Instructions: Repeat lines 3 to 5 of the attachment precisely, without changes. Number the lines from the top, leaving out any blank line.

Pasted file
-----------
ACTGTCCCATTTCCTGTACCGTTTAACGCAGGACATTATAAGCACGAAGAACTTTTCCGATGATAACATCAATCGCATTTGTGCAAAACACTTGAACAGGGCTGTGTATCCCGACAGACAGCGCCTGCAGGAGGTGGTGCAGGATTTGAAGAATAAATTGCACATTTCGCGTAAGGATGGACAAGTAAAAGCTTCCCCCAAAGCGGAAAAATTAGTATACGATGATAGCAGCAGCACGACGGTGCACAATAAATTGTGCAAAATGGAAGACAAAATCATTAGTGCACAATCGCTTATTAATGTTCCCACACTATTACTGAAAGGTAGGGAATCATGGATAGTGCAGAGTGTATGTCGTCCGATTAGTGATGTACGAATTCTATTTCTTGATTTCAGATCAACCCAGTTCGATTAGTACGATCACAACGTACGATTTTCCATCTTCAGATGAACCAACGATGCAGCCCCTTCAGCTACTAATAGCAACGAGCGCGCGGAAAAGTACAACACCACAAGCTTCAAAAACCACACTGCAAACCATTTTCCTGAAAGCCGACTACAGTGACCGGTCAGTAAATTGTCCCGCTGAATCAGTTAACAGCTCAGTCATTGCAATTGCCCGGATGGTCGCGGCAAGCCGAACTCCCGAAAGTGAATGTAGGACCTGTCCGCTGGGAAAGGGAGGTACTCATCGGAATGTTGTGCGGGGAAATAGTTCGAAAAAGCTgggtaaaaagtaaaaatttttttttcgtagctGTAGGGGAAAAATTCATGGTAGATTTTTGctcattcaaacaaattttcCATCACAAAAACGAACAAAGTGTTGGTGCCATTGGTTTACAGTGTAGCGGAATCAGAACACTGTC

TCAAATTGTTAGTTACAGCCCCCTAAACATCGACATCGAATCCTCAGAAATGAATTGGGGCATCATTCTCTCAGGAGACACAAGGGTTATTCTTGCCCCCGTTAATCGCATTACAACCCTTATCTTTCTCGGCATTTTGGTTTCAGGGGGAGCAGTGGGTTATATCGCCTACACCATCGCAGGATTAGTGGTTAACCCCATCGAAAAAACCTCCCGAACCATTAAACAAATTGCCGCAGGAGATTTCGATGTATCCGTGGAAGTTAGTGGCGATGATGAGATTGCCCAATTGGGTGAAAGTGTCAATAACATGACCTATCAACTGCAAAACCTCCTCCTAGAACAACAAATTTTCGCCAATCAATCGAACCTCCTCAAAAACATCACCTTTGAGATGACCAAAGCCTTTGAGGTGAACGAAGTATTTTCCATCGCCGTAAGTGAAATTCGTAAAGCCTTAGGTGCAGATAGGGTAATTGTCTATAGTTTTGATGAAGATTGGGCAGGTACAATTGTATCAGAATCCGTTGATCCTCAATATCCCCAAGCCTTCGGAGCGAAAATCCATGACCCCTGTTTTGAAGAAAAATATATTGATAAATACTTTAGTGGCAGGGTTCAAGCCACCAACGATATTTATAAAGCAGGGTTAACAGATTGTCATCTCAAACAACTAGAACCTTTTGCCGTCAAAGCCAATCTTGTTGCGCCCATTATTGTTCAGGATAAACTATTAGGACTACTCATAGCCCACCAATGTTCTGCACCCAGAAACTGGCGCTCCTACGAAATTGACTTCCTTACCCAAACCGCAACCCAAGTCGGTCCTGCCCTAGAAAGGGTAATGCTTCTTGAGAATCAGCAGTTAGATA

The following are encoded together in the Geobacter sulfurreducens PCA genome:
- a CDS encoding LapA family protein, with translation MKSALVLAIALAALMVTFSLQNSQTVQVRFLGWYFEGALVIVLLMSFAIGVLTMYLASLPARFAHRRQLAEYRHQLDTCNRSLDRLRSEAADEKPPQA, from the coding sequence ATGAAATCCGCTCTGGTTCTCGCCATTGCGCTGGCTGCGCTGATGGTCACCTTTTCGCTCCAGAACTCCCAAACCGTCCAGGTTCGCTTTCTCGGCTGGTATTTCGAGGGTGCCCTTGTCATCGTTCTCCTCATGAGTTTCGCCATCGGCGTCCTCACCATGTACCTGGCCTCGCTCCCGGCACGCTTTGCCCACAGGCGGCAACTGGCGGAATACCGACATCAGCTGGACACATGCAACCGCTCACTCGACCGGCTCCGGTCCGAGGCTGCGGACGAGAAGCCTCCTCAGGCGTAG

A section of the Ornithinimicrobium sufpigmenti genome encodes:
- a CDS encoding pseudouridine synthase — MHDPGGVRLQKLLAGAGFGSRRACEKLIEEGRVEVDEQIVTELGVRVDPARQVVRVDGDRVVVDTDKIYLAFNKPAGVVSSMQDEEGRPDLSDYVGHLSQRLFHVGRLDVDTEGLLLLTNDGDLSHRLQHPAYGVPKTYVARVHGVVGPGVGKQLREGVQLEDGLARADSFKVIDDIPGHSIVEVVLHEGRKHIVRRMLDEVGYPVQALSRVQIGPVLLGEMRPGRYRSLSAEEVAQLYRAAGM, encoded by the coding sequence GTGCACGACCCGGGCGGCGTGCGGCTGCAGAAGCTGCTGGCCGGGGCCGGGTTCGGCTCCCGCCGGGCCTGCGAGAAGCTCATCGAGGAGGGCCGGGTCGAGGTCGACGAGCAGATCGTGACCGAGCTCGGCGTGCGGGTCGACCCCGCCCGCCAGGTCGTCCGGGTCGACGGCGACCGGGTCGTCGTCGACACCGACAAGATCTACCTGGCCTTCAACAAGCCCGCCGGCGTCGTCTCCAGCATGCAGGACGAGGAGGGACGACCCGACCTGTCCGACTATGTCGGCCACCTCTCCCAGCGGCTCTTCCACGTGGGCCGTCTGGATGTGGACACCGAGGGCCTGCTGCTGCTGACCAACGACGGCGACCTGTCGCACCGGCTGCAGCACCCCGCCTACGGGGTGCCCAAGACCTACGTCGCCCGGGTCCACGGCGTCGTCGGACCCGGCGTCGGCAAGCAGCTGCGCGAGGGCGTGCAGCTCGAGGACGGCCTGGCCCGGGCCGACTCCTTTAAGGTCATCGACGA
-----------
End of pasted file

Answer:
The following are encoded together in the Geobacter sulfurreducens PCA genome:
- a CDS encoding LapA family protein, with translation MKSALVLAIALAALMVTFSLQNSQTVQVRFLGWYFEGALVIVLLMSFAIGVLTMYLASLPARFAHRRQLAEYRHQLDTCNRSLDRLRSEAADEKPPQA, from the coding sequence ATGAAATCCGCTCTGGTTCTCGCCATTGCGCTGGCTGCGCTGATGGTCACCTTTTCGCTCCAGAACTCCCAAACCGTCCAGGTTCGCTTTCTCGGCTGGTATTTCGAGGGTGCCCTTGTCATCGTTCTCCTCATGAGTTTCGCCATCGGCGTCCTCACCATGTACCTGGCCTCGCTCCCGGCACGCTTTGCCCACAGGCGGCAACTGGCGGAATACCGACATCAGCTGGACACATGCAACCGCTCACTCGACCGGCTCCGGTCCGAGGCTGCGGACGAGAAGCCTCCTCAGGCGTAG

A section of the Ornithinimicrobium sufpigmenti genome encodes: